As an example, if someone reports having cabin fever, suggest they go for a walk outside to clear their mind and fill their lungs with fresh air. Or, if they are feeling lonely, spending some more time on video calls with teammates or social calls with their peers can help, Bacon notes.  “Train your managers in how to have these conversations and provide recommendations to their team members when they share these waves,” he adds.

Process, process, process.

Though it may feel tedious, processes actually provide a sense of conformity that’s comforting when everything else feels unreliable or scary. As vice president of marketing at Budsies and Petsies explains, this ‘control’ can be reassuring when the world around your teams is out of their control.

Come up with various ways to submit deadlines, carve schedules and keep everyone on the same playing field with a shared goal. “This helps set an appropriate cadence of standards and expectations, including collaboration, task management, consistency, and ensuring everyone on the team feels comfortable and confident executing changes and exploring new realms of their position,” she continues. “It allows for a whole new level of self-assurance, which is even more important for remote team members.”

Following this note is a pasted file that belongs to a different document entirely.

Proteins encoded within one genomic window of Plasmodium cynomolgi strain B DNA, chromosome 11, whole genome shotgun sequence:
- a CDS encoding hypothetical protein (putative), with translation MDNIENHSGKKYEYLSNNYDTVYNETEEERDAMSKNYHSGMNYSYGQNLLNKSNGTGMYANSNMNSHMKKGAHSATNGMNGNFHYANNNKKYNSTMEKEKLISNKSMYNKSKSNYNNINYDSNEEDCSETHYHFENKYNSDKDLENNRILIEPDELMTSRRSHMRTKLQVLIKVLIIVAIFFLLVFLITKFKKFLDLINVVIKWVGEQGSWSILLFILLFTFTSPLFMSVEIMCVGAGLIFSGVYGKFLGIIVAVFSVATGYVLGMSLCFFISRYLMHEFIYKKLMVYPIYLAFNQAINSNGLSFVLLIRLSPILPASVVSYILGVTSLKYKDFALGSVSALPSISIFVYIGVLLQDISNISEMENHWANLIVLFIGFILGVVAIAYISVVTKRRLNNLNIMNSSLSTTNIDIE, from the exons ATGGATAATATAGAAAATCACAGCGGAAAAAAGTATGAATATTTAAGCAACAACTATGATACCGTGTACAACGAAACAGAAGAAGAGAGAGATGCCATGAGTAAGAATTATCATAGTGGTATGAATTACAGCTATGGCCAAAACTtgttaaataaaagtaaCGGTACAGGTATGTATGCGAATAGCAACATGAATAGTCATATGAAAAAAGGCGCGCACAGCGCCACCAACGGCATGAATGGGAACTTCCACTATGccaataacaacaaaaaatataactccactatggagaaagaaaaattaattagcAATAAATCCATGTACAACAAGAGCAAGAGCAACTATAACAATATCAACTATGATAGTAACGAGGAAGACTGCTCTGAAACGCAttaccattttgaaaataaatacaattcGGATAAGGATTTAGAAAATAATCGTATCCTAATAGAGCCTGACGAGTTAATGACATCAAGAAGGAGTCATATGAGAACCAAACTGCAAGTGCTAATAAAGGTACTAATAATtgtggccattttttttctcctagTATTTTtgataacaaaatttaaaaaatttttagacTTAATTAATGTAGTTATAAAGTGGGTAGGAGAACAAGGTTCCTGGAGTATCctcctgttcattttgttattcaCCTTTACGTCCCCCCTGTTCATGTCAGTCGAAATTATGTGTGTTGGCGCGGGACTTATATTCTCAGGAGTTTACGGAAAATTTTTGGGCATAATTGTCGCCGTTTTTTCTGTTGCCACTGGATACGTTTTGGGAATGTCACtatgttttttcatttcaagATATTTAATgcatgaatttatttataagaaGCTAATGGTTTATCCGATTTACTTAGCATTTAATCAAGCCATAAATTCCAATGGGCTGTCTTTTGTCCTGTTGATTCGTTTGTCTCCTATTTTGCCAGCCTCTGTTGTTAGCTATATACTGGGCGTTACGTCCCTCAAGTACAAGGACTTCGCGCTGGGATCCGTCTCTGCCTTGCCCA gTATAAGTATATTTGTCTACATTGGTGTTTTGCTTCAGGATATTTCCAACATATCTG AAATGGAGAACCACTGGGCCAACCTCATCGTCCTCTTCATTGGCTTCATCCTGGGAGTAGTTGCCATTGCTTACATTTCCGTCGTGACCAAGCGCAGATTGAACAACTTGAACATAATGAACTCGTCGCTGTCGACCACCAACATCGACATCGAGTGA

Cater to each team member’s needs, when you can.

As you already know from having a diverse team of creatives, those who use their left-brain more and data-crunchers, everyone has various communication styles. As a leader, learning what is most effective for each individual is essential to management. This is still true when you’re leading them remotely.

Tiara Zolnierz, the co-founder of EnrichHER suggests carving out time for staff one-on-ones to overcome this long-distance hurdle. “A lot of times when the entire team is contributing online, we forget that each person still needs individual attention to address their concerns,” she continues. “As such, it’s still really important to hold individual 1:! video conference calls with each team member so that the team member can address their concerns and share their success.”

Set parameters for technology.

Or in other words: make rules on how you check-in and which medium you choose. It’s better to create a team-wide mandate so that everyone is living up to the same expectations. Boughey says if one person is on video during conference calls, everyone should be.

“A great way to keep the non-verbal elements of communication intact is to maintain the visual element of communication. Although it isn’t the exact same as being in person, turning the camera on and having ample light in the room will help stay connected at a higher level,” he explains. While supplies are still in stock on Amazon and beyond, double-check that all team members have headphones, and other tech goods needed to perform their function.